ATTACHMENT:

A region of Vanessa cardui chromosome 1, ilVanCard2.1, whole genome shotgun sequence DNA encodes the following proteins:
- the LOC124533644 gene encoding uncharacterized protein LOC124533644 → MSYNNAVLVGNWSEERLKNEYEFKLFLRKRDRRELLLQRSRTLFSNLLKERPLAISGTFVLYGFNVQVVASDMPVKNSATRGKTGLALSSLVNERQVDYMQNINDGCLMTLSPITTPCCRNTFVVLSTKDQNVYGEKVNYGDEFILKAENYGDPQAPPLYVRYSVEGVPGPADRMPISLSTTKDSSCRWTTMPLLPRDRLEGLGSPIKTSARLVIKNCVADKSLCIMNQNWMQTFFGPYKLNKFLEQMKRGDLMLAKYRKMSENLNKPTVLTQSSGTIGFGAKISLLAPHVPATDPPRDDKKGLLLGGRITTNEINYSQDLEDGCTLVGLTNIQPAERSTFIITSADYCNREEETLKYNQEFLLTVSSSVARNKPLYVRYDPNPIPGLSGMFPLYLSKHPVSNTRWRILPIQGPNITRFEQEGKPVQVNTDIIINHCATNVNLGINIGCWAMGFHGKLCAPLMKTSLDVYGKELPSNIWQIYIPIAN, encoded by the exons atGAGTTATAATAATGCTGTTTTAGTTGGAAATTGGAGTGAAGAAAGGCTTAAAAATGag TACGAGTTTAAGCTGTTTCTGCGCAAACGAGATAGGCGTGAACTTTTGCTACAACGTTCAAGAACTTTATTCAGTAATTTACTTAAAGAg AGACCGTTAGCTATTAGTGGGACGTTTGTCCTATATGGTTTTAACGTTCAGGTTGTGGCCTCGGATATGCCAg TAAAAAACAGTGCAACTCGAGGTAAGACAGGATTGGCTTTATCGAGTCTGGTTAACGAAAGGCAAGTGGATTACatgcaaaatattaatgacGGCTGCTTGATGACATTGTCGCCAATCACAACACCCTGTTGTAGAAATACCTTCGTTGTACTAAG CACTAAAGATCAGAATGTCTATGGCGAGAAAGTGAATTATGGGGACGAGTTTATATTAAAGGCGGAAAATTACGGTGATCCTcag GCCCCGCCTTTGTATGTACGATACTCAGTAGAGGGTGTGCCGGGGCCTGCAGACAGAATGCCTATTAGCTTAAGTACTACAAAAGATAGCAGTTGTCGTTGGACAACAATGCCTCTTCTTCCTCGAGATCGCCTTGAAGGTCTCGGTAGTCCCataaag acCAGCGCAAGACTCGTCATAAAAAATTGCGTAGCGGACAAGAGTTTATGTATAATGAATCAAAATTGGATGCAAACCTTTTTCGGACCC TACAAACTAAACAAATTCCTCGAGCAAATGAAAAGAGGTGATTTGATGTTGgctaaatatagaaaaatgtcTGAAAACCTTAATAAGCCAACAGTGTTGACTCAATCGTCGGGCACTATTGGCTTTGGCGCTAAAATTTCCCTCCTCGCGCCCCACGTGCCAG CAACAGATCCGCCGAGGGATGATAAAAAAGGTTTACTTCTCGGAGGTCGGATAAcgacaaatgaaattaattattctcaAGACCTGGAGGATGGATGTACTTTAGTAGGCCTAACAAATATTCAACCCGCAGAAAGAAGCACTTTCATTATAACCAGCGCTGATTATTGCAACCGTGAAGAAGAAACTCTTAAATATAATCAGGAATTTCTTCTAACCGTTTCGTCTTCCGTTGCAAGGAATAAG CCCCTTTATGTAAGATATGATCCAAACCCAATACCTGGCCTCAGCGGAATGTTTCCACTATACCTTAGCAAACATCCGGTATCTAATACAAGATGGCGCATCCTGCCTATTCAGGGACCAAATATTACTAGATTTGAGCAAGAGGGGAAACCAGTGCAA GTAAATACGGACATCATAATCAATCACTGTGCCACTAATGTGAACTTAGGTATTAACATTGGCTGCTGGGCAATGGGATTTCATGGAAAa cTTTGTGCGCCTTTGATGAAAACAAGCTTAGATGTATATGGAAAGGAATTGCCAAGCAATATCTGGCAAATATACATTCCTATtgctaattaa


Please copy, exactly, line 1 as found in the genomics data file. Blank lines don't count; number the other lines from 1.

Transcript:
A region of Vanessa cardui chromosome 1, ilVanCard2.1, whole genome shotgun sequence DNA encodes the following proteins: